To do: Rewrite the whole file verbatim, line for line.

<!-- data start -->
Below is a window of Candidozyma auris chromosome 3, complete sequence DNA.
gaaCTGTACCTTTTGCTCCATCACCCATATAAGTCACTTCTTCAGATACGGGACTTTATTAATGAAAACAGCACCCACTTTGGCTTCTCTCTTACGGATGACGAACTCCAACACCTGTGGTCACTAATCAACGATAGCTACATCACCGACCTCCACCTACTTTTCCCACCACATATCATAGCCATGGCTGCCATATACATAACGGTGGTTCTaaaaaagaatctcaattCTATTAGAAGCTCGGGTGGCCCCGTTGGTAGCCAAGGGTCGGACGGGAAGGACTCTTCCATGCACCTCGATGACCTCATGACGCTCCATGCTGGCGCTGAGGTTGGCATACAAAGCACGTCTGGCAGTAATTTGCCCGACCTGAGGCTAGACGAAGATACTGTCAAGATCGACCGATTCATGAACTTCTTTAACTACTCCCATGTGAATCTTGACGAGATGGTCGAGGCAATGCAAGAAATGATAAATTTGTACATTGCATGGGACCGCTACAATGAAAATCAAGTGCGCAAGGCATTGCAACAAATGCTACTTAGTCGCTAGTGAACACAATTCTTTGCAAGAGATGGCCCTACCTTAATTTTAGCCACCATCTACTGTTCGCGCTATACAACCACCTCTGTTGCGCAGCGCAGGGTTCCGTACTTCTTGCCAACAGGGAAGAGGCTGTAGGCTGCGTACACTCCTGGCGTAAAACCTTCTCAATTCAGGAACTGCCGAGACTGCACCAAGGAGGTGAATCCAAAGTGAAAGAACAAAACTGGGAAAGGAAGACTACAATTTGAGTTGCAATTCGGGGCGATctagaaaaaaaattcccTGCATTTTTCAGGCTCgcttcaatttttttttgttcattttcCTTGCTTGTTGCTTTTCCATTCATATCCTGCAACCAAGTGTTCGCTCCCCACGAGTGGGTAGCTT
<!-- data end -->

Below is a window of Candidozyma auris chromosome 3, complete sequence DNA.
gaaCTGTACCTTTTGCTCCATCACCCATATAAGTCACTTCTTCAGATACGGGACTTTATTAATGAAAACAGCACCCACTTTGGCTTCTCTCTTACGGATGACGAACTCCAACACCTGTGGTCACTAATCAACGATAGCTACATCACCGACCTCCACCTACTTTTCCCACCACATATCATAGCCATGGCTGCCATATACATAACGGTGGTTCTaaaaaagaatctcaattCTATTAGAAGCTCGGGTGGCCCCGTTGGTAGCCAAGGGTCGGACGGGAAGGACTCTTCCATGCACCTCGATGACCTCATGACGCTCCATGCTGGCGCTGAGGTTGGCATACAAAGCACGTCTGGCAGTAATTTGCCCGACCTGAGGCTAGACGAAGATACTGTCAAGATCGACCGATTCATGAACTTCTTTAACTACTCCCATGTGAATCTTGACGAGATGGTCGAGGCAATGCAAGAAATGATAAATTTGTACATTGCATGGGACCGCTACAATGAAAATCAAGTGCGCAAGGCATTGCAACAAATGCTACTTAGTCGCTAGTGAACACAATTCTTTGCAAGAGATGGCCCTACCTTAATTTTAGCCACCATCTACTGTTCGCGCTATACAACCACCTCTGTTGCGCAGCGCAGGGTTCCGTACTTCTTGCCAACAGGGAAGAGGCTGTAGGCTGCGTACACTCCTGGCGTAAAACCTTCTCAATTCAGGAACTGCCGAGACTGCACCAAGGAGGTGAATCCAAAGTGAAAGAACAAAACTGGGAAAGGAAGACTACAATTTGAGTTGCAATTCGGGGCGATctagaaaaaaaattcccTGCATTTTTCAGGCTCgcttcaatttttttttgttcattttcCTTGCTTGTTGCTTTTCCATTCATATCCTGCAACCAAGTGTTCGCTCCCCACGAGTGGGTAGCTT